Sunday, February 5, 2012

More from the Passion

More from the Passion

Amid all these apparitions, Satan held a conspicuous place, under various forms, which represented different species of sins. Sometimes he appeared under the form of a gigantic black figure, sometimes under those of a tiger, a fox, a wolf, a dragon, or a serpent. Not, however, that he really took any of these shapes, but merely some one of their characteristics, joined with other hideous forms. None of these frightful apparitions entirely resembled any creature, but were symbols of abomination, discord, contradiction, and sin—in one word, were demoniacal to the fullest extent. These diabolical figures urged on, dragged, and tore to pieces, before the very eyes of Jesus, countless numbers of those men for whose redemption he was entering upon the painful way of the Cross. At first I but seldom saw the serpent; soon, however, it made its appearance, with a crown upon its head. This odious reptile was of gigantic size, apparently possessed of unbounded strength, and led forward countless legions of the enemies of Jesus in every age and of every nation. Being armed with all kinds of destructive weapons, they sometimes tore one another in pieces, and then renewed their attacks upon our Saviour with redoubled rage. It was indeed an awful sight; for they heaped upon him the most fearful outrages, cursing, striking, wounding, and tearing him in pieces. Their weapons, swords, and spears flew about in the air, crossing and recrossing continually in all directions, like the flails of threshers in an immense barn; and the rage of each of these fiends seemed exclusively directed against Jesus—that grain of heavenly wheat descended to the earth to die there, in order to feed men eternally with the Bread of Life.

Thus exposed to the fury of these hellish bands, some of which appeared to me wholly composed of blind men, Jesus was as much wounded and bruised as if their blows had been real. I saw him stagger from side to side, sometimes raising himself up, and sometimes falling again, while the serpent, in the midst of the crowds whom it was unceasingly leading forward against Jesus, struck the ground with its tail, and tore to pieces or swallowed all whom it thus knocked to the ground.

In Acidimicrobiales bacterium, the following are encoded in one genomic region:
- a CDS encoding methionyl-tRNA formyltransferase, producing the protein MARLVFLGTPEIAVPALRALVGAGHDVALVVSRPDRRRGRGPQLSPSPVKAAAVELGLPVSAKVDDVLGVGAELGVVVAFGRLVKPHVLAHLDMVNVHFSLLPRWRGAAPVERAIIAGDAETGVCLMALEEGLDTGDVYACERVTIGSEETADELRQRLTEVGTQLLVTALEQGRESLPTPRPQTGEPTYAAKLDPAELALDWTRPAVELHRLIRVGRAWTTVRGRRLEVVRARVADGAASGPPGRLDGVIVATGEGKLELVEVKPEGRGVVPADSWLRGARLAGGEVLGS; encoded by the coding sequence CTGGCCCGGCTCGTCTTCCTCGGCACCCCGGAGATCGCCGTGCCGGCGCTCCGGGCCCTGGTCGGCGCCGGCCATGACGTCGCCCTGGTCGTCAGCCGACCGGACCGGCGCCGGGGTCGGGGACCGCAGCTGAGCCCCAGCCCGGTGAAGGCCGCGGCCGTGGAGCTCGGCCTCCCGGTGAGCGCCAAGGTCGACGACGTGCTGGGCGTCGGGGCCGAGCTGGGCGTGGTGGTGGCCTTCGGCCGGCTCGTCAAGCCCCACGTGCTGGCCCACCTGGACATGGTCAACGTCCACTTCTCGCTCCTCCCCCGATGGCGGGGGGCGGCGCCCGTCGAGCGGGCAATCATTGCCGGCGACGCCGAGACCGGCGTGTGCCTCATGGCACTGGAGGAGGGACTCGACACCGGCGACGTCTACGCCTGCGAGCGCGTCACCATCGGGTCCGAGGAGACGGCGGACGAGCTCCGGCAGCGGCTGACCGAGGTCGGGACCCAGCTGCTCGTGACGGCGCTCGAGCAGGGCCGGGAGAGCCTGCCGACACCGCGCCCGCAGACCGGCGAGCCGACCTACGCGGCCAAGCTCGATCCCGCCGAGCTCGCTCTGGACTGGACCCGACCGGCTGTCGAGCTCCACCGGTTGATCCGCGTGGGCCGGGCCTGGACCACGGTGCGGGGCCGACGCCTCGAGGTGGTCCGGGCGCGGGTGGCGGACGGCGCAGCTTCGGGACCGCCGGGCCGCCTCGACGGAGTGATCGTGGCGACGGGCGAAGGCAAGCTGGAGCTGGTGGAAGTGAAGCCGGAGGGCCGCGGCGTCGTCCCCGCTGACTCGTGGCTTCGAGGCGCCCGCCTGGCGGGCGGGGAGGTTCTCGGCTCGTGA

It was made known to me that these apparitions were all those persons who in divers ways insult and outrage Jesus, really and truly present in the Holy Sacrament. I recognised among them all those who in any way profane the Blessed Eucharist. I beheld with horror all the outrages thus offered to our Lord, whether by neglect, irreverence, and omission of what was due to him; by open contempt, abuse, and the most awful sacrileges; by the worship of worldly idols; by spiritual darkness and false knowledge; or, finally, by error, incredulity, fanaticism, hatred, and open persecution. Among these men I saw many who were blind, paralysed, deaf, and dumb, and even children;—blind men who would not see the truth; paralytic men who would not advance, according to its directions, on the road leading to eternal life; deaf men who refused to listen to its warnings and threats; dumb men who would never use their voices in its defence; and, finally, children who were led astray by following parents and teachers filled with the love of the world and forgetfulness of God, who were fed on earthly luxuries, drunk with false wisdom, and loathing all that pertained to religion. Among the latter, the sight of whom grieved me especially, because Jesus so loved children, I saw many irreverent, ill-behaved acolytes, who did not honour our Lord in the holy ceremonies in which they took a part. I beheld with terror that many priests, some of whom even fancied themselves full of faith and piety, also outraged Jesus in the Adorable Sacrament. I saw many who believed and taught the doctrine of the Real Presence, but did not sufficiently take it to heart, for they forgot and neglected the palace, throne, and seat of the Living God; that is to say, the church, the altar, the tabernacle, the chalice, the monstrance, the vases and ornaments; in one word, all that is used in his worship, or to adorn his house.